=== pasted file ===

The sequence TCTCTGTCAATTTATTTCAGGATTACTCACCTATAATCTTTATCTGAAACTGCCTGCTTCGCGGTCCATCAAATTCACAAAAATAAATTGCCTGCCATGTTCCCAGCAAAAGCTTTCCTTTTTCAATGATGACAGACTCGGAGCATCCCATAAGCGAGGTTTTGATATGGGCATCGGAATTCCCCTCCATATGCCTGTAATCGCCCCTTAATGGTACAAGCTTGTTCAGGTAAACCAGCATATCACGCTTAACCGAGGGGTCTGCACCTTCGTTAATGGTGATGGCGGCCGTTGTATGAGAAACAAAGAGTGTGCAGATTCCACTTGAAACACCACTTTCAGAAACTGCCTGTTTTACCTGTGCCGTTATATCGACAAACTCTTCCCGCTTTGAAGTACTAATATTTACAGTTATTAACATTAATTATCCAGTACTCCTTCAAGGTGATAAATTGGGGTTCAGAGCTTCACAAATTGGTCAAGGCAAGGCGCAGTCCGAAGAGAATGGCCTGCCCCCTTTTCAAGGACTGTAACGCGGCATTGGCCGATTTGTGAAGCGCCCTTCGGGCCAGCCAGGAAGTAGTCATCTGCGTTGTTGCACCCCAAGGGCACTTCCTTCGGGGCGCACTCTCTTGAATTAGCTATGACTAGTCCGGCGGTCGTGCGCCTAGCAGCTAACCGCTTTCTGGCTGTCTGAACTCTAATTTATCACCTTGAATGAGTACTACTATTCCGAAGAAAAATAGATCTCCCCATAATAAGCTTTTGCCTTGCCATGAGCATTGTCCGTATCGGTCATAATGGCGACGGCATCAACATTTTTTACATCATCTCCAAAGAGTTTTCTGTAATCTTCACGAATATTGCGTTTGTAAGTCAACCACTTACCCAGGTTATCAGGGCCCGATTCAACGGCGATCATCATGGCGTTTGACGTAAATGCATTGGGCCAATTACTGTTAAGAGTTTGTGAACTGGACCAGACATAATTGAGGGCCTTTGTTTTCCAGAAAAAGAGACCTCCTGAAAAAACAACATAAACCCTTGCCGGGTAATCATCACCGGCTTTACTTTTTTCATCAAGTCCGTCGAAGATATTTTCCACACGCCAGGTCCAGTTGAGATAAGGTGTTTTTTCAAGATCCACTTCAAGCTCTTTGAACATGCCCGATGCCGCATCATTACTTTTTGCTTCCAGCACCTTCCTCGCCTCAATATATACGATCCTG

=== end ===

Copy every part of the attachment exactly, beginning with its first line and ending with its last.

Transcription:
The sequence TCTCTGTCAATTTATTTCAGGATTACTCACCTATAATCTTTATCTGAAACTGCCTGCTTCGCGGTCCATCAAATTCACAAAAATAAATTGCCTGCCATGTTCCCAGCAAAAGCTTTCCTTTTTCAATGATGACAGACTCGGAGCATCCCATAAGCGAGGTTTTGATATGGGCATCGGAATTCCCCTCCATATGCCTGTAATCGCCCCTTAATGGTACAAGCTTGTTCAGGTAAACCAGCATATCACGCTTAACCGAGGGGTCTGCACCTTCGTTAATGGTGATGGCGGCCGTTGTATGAGAAACAAAGAGTGTGCAGATTCCACTTGAAACACCACTTTCAGAAACTGCCTGTTTTACCTGTGCCGTTATATCGACAAACTCTTCCCGCTTTGAAGTACTAATATTTACAGTTATTAACATTAATTATCCAGTACTCCTTCAAGGTGATAAATTGGGGTTCAGAGCTTCACAAATTGGTCAAGGCAAGGCGCAGTCCGAAGAGAATGGCCTGCCCCCTTTTCAAGGACTGTAACGCGGCATTGGCCGATTTGTGAAGCGCCCTTCGGGCCAGCCAGGAAGTAGTCATCTGCGTTGTTGCACCCCAAGGGCACTTCCTTCGGGGCGCACTCTCTTGAATTAGCTATGACTAGTCCGGCGGTCGTGCGCCTAGCAGCTAACCGCTTTCTGGCTGTCTGAACTCTAATTTATCACCTTGAATGAGTACTACTATTCCGAAGAAAAATAGATCTCCCCATAATAAGCTTTTGCCTTGCCATGAGCATTGTCCGTATCGGTCATAATGGCGACGGCATCAACATTTTTTACATCATCTCCAAAGAGTTTTCTGTAATCTTCACGAATATTGCGTTTGTAAGTCAACCACTTACCCAGGTTATCAGGGCCCGATTCAACGGCGATCATCATGGCGTTTGACGTAAATGCATTGGGCCAATTACTGTTAAGAGTTTGTGAACTGGACCAGACATAATTGAGGGCCTTTGTTTTCCAGAAAAAGAGACCTCCTGAAAAAACAACATAAACCCTTGCCGGGTAATCATCACCGGCTTTACTTTTTTCATCAAGTCCGTCGAAGATATTTTCCACACGCCAGGTCCAGTTGAGATAAGGTGTTTTTTCAAGATCCACTTCAAGCTCTTTGAACATGCCCGATGCCGCATCATTACTTTTTGCTTCCAGCACCTTCCTCGCCTCAATATATACGATCCTG